We may think we know quite a lot about divorce — after all, it’s something that affects us all in some way, whether we have parents or friends who have got divorced or it’s something we’ve experienced or are currently going through ourselves.
Without a doubt, the internet is a great resource, but it inevitably means that some of the information about divorce online can be taken with a pinch of salt.
Here are 5 things you might not know about divorce.
1. You Don’t Need a Lawyer to Get a Divorce
Many people think that a divorce lawyer is required to get a divorce. In reality, technically, you don’t actually need to! It’s completely possible to get divorced without legal representation, and, of course, this is often easier if you and your ex-partner divorce amicably. That being said, it’s always advisable to seek out a divorce lawyer.
A divorce is a highly emotionally charged process, and plenty can happen: one party might start to get defensive over finances, you might disagree over who the kids should live with or you might decide that you want to put in place a legally binding agreement to keep you both accountable. Even if you don’t anticipate any issues, a lawyer will be able to make sure that you’re getting a fair deal.
When looking for legal counsel, make sure to find a lawyer you can trust. Try to find someone in your local area who you can speak about your case prior to any agreement. It’s vital that you feel comfortable with your choice. If you’re in the capital, for example, you’ll have plenty of choices, so look specifically for a variety of experienced divorce lawyers and carefully assess your options. A lawyer should be happy to take a look at the particulars of your case and clearly explain how they can help — before you commit your hard-earned cash.
2. There Is Such a Thing as an Amicable Divorce
When most people think of divorce, they think of long and bitter court battles. However, the reality can be far from different. Contrary to popular belief, a friendly divorce is possible! When a couple gets divorced, they will react in different ways. While it’s no doubt an upsetting and life-changing period, some ex-partners will stay close friends long after the divorce and some will need to maintain some degree of contact if children are involved, while others opt for a clean break completely.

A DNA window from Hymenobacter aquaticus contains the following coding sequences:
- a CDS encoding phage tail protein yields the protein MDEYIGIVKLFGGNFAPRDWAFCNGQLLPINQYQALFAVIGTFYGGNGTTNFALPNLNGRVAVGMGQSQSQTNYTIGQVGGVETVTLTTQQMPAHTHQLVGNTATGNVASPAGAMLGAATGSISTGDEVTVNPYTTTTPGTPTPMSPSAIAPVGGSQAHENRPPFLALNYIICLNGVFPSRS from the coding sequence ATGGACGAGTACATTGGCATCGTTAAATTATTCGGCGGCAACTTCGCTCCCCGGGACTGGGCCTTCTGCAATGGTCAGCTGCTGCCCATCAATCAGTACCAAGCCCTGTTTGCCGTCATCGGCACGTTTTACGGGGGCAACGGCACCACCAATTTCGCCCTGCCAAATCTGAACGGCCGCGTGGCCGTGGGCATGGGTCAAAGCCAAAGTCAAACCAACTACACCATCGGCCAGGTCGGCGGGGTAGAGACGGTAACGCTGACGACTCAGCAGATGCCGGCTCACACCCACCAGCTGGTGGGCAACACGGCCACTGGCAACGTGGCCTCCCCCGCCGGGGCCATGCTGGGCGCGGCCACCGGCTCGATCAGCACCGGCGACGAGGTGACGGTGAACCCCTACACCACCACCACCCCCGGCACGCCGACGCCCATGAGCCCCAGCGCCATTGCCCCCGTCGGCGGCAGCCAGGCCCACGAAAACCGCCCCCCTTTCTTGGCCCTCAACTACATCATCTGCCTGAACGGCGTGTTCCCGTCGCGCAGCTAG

Ultimately, though, a divorce offers a chance for individuals to completely transform their lives, such as by enjoying new hobbies. The start of this new chapter is made a lot easier if a divorce is amicable and a divorcee doesn’t have a bitter custody arrangement and a drained bank account looming over them.
3. A Quickie Divorce Isn’t Necessarily That Quick
The media is full of celebrity couples getting so-called “quickie divorces” — seemingly not a day goes by where we don’t see some new attention-grabbing news story about a couple getting divorced almost impossibly quickly. And, as is often the case, these stories are highly exaggerated — it’s not possible for a couple to get a divorce in 12 weeks, let alone is as little as 30 seconds!
According to statistics, the length it takes to get a divorce is actually increasing. In its most recent report, the Ministry of Justice stated that the length from petition (when the divorce is first filed) to decree absolute (when the divorce is legally ended) is 56 weeks. That being said, there are ways to make the process quicker, such as by completing and returning all forms quickly and agreeing with your partner how your assets (such as your home) should be split.
4. You Can Still Commit Adultery — Even if You’re Separated
To get a divorce in the UK, you need to satisfy one of five grounds for divorce. Alongside desertion (when your ex-partner has left you for a period of at least two years) and unreasonable behavior (the most commonly cited reason for divorce, which can involve an abundance of behaviors, including drunkenness, taking drugs or refusing to contribute towards general upkeep), adultery is also a grounds for divorce.
In the context of the law, this is defined as sexual intercourse outside the marriage between a man and a woman. This means that if you or your ex-partner has sex with a member of the opposite sex while you’re still married — even if you are separated and have a verbal agreement to see other people — this can be used as a grounds to start the divorce process.
5. Pre-Nups Aren’t Legally Binding
Some couples opt to get a prenuptial agreement (also called a prenup) before getting married to protect their assets in the event of a divorce. Many think that a prenup is legally binding, however, this isn’t the case. A court will definitely take a prenuptial agreement into consideration when considering how assets should be split — if a couple cannot agree without the court’s help — but there is no guarantee that the court will follow what is set out.
While your best bet is always to get legal support during the drafting of a prenup and prior to the marriage, it’s vital in any case to get legal support during your divorce.
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